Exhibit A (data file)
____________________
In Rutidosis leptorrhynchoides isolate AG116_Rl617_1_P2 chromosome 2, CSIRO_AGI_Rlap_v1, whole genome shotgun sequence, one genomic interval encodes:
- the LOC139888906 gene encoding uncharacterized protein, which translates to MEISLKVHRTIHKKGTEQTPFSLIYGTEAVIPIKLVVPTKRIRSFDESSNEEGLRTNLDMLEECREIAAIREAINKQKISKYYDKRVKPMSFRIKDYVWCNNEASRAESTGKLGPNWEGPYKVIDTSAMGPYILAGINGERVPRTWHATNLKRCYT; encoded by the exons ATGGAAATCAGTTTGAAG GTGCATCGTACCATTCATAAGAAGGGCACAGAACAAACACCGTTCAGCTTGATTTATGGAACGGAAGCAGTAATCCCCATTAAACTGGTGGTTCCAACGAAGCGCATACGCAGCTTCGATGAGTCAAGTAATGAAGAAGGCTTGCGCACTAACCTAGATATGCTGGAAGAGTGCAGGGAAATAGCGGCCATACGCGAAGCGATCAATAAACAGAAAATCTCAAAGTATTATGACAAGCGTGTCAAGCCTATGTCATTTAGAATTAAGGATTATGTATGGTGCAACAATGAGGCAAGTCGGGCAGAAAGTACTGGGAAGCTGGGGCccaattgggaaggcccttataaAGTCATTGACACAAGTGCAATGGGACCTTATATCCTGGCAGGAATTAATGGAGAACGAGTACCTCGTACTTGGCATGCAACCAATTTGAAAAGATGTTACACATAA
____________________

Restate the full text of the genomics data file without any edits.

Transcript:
In Rutidosis leptorrhynchoides isolate AG116_Rl617_1_P2 chromosome 2, CSIRO_AGI_Rlap_v1, whole genome shotgun sequence, one genomic interval encodes:
- the LOC139888906 gene encoding uncharacterized protein, which translates to MEISLKVHRTIHKKGTEQTPFSLIYGTEAVIPIKLVVPTKRIRSFDESSNEEGLRTNLDMLEECREIAAIREAINKQKISKYYDKRVKPMSFRIKDYVWCNNEASRAESTGKLGPNWEGPYKVIDTSAMGPYILAGINGERVPRTWHATNLKRCYT; encoded by the exons ATGGAAATCAGTTTGAAG GTGCATCGTACCATTCATAAGAAGGGCACAGAACAAACACCGTTCAGCTTGATTTATGGAACGGAAGCAGTAATCCCCATTAAACTGGTGGTTCCAACGAAGCGCATACGCAGCTTCGATGAGTCAAGTAATGAAGAAGGCTTGCGCACTAACCTAGATATGCTGGAAGAGTGCAGGGAAATAGCGGCCATACGCGAAGCGATCAATAAACAGAAAATCTCAAAGTATTATGACAAGCGTGTCAAGCCTATGTCATTTAGAATTAAGGATTATGTATGGTGCAACAATGAGGCAAGTCGGGCAGAAAGTACTGGGAAGCTGGGGCccaattgggaaggcccttataaAGTCATTGACACAAGTGCAATGGGACCTTATATCCTGGCAGGAATTAATGGAGAACGAGTACCTCGTACTTGGCATGCAACCAATTTGAAAAGATGTTACACATAA